Your legal obligations when employing a plumber

Hiring a plumber isn’t as simple as getting someone who ‘knows about pipes’ or just anyone who presents himself as a qualified tradie. No matter the size of the job, you ALWAYS want to hire registered or licensed plumbers. This will protect you and your property if anything goes wrong.

After doing some research with plumbers based in Auckland, I found these tips homeowners and property managers should know to avoid legal troubles down the road.

Assuming you have already gathered some quotes and found a few good plumbers who have experience doing the type of work you need, now’s the perfect time to check for their registration and licence.

1. Check their licence

Plumbers, gasfitters and drainlayers in New Zealand must be registered with the Plumbing Board. Registration with the Plumbers, Gasfitters and Drainlayers Board (PGDB) also means the plumber has met the minimum qualifications and competencies required of their job.

It is worth noting that there are three classes of plumbing registration with the PGDB: certifying plumber, tradesman plumber and journeyman plumber.

A certifying plumber is legally authorised to carry out, test and verify (where required) sanitary plumbing work. They may also supervise sanitary plumbing undertaken by other non-certifying plumbers.

Both tradesman plumber and journeyman plumber are authorised to carry out and test sanitary plumbing work under the supervision of a certifying plumber. However, only the former is allowed to conduct physical supervision work undertaken by a person under supervision such as a trainee.

Any unregistered person carrying out plumbing will have to work under the supervision of a certifying plumber, who will be responsible for the work.

An easy way to sort the real pros from cowboys is to ask them to see their PGDB authorisation card. Registered plumbers need to renew their licence annually, so be sure to check if their licence is current as well.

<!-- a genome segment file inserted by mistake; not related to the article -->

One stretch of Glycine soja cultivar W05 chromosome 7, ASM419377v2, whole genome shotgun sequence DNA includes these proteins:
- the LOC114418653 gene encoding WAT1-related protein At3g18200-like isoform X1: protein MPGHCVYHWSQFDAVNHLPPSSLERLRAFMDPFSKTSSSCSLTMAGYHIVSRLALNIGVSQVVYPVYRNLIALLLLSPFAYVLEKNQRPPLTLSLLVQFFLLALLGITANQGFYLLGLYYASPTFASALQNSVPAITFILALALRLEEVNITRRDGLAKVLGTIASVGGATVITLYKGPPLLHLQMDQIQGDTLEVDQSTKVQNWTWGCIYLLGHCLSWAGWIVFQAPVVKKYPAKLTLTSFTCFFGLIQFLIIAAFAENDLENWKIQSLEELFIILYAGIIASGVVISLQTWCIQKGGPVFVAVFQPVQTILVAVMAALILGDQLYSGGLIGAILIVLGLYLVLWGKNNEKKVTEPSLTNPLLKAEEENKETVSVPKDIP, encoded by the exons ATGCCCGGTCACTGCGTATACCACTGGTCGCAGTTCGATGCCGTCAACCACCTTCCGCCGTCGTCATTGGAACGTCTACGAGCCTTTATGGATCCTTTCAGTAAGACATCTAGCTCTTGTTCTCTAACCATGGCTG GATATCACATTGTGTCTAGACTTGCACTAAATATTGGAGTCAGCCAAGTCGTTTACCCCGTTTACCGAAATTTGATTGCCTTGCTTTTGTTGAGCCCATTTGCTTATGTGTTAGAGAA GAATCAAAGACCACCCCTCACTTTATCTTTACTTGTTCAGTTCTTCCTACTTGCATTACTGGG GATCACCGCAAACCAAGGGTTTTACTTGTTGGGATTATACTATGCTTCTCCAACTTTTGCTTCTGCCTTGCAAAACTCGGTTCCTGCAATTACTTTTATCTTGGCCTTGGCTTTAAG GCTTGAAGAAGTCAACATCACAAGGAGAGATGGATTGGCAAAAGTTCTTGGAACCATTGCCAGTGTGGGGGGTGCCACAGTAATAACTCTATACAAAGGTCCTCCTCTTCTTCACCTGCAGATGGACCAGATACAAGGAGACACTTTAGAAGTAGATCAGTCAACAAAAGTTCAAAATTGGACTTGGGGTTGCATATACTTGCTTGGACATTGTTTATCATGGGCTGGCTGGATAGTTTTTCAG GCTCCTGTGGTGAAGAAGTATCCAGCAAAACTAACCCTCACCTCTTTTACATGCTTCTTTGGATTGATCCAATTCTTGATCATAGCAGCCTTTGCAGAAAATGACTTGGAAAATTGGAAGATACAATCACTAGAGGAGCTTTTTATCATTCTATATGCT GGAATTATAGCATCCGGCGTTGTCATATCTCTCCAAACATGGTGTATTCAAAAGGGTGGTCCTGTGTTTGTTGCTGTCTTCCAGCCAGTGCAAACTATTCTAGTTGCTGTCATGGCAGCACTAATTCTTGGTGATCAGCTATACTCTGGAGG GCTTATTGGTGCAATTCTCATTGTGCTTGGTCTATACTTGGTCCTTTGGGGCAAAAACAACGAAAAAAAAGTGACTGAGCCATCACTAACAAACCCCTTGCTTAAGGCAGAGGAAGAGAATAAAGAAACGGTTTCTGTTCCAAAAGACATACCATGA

This is arguably the most important step in vetting your plumber, so don’t skip it. Hiring an unlicensed tradesperson could put you in any of these unpleasant situations:

  • your insurance company may refuse to cover damage caused by poor workmanship
  • the council may not issue sign-off certificates if the work required consent
  • when it’s time to sell your home, you may have a problem getting it off the market since you don’t have the insurance and council sign-off
  • the work might be unsafe or unsanitary.

2. Get a written contract

It doesn’t matter if the job is big or small, a legally binding contract is a non-negotiable. Good plumbing companies will have no problem in providing this document. It will be part of their standard operating procedure. That’s one way to know you’re dealing with people who are committed to their services.

Now, while it is the plumber’s obligation to fully disclose all costs and services involved in a project, it is your obligation to check that everything you have discussed is accounted for. The moment you sign on the dotted line, you agree that you have full knowledge of what was written in there. You cannot later claim that something wasn’t included and hold your plumber accountable.

There are cases where homeowners would complain of being overcharged for a particular fixture or service which they thought was already included in the quote. Read the fine print to avoid headaches like this.

3. Warranties and certificates

District and city councils issue consents where required before plumbing work commences and a code compliance certificate once the work is completed. 

Always ask what paperwork the plumber will give you when they complete the work. A good plumbing company would normally include the code compliance certificate in their service, proving that the job was done by an authorised person and complies with NZ laws and safety requirements. Otherwise, you will have to apply for it yourself.

There are a number of things that could go wrong during or after a plumbing job. Take these precautionary steps so you won’t find yourself in hot waters.

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